How rare and wonderful is it to watch a documentary and witness it immediately change the accepted history of a subject? Summer of Soul, Ahmir “Questlove” Thompson’s ecstatic debut, digs up never-before-seen footage from the Harlem Cultural Festival held during the summer of weekends of 1969. Contemporaneous with that famous concert upstate that would define the so-called “Woodstock Generation,” the assembly of talent at 124th Street was no less impressive than what took place on Bethel’s farm. However, while the hippies got all the attention, this mega assembly of talent was soon forgotten.
From June to August 1969, masses gathered every Sunday at New York’s Mount Morris Park for a celebration of African American and Latinx musical expression. These jams showcased jazz giants like Abbey Lincoln and Max Roach, divine drummers like Mongo Santamaria, Gospel goddesses like Mahalia Jackson, pop superstars like The 5th Dimension, R&B royalty like the Staple Singers, psych soul pioneers like Sly and the Family Stone, and magnificent Motown artists like David Ruffin, Gladys Knight & the Pips, and a positively electrifying set by a teenage Stevie Wonder. Shot on reel-to-reel videotape, the restoration is as impressive as the film itself. Summer of Soul presents the performances with a clarity and vibrancy that brings these scenes to life.
It’s perhaps no surprise that a percussionist with the polyrhythmic prowess of Thompson juggles multiple tales at once. He allows myriad musical sequences time to breathe—Oh, that drum solo by Wonder! Oh, that moment where Mahalia and Mavis share a mic!—while intercutting reflections by people who were there. Deeper examination of the origins of these shows, as well as addressing questions about how its legacy was left to languish, receives appropriate space.
In the pantheon of music documentaries of this era – Festival, Don’t Look Back, Monterey Pop, Gimme Shelter, Woodstock – the Harlem Cultural Festival was simply swept under the rug. Even Wattstax, the 1972 show in Los Angeles that had some of the same participants, received multiple soundtrack recordings and a fine documentary several years ago. For these Harlem concerts, however, this became a kind of dream, something that was overshadowed by the music celebrated from shows that took place elsewhere (for reasons of negligence, nefariousness, or otherwise).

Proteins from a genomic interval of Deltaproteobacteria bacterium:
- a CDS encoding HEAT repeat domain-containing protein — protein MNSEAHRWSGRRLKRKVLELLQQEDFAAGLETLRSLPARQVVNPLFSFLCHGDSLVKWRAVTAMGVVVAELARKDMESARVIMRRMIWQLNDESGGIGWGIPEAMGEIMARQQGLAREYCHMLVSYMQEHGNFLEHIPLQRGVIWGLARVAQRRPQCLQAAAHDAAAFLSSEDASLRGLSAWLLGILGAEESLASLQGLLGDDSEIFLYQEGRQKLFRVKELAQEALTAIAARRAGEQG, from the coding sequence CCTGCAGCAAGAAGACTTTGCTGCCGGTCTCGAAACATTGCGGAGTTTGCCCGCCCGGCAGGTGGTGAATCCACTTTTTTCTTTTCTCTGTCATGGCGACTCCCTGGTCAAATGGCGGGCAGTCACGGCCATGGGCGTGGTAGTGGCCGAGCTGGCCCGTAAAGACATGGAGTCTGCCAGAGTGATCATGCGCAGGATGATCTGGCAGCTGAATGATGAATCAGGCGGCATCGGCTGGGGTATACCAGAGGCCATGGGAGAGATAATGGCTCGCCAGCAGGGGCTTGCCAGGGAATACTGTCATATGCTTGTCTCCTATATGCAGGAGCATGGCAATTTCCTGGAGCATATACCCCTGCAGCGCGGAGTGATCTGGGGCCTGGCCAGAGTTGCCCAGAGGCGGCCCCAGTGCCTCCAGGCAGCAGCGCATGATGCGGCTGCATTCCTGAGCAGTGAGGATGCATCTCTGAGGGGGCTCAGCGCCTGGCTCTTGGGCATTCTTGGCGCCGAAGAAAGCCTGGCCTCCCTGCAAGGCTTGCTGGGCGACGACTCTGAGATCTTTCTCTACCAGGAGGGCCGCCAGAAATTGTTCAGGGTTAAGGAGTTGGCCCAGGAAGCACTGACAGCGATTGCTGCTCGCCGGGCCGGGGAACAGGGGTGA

These were concerts primarily by African Americans for a primarily African American audience. As such, it was never a priority for those who had the ability to bring the event to the fore on a national or global level. It’s therefore all the more remarkable that the time is perfect to uncover the sheer majesty of many of these performances, to hear with the benefit of a half-century of reflection the thoughts of those that were there, and to have an artist of the calibre of Thompson infuse the film with an intense musicality that drives the film along. The result is a beautifully crafted film that evokes the spirit of the day while never shying away from its deeper message and complicated context that silenced these shows for so many years.
Summer of Soul is an absolute triumph. It uncovers a holy grail of soul, Latin, and jazz music that quite literally reshapes the story of what took place musically in the summer of 1969. Thompson and his team have performed a magic trick of the highest order. Forevermore, that historic summer that continues to shape contemporary music will have a long-forgotten setlist added to the top of its running order.
Sundance 2021 runs from Thursday, Jan 28 to Wednesday, February 3.
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Update: Summer of Soul is in theatres and on Disney+ featuring Star July 2.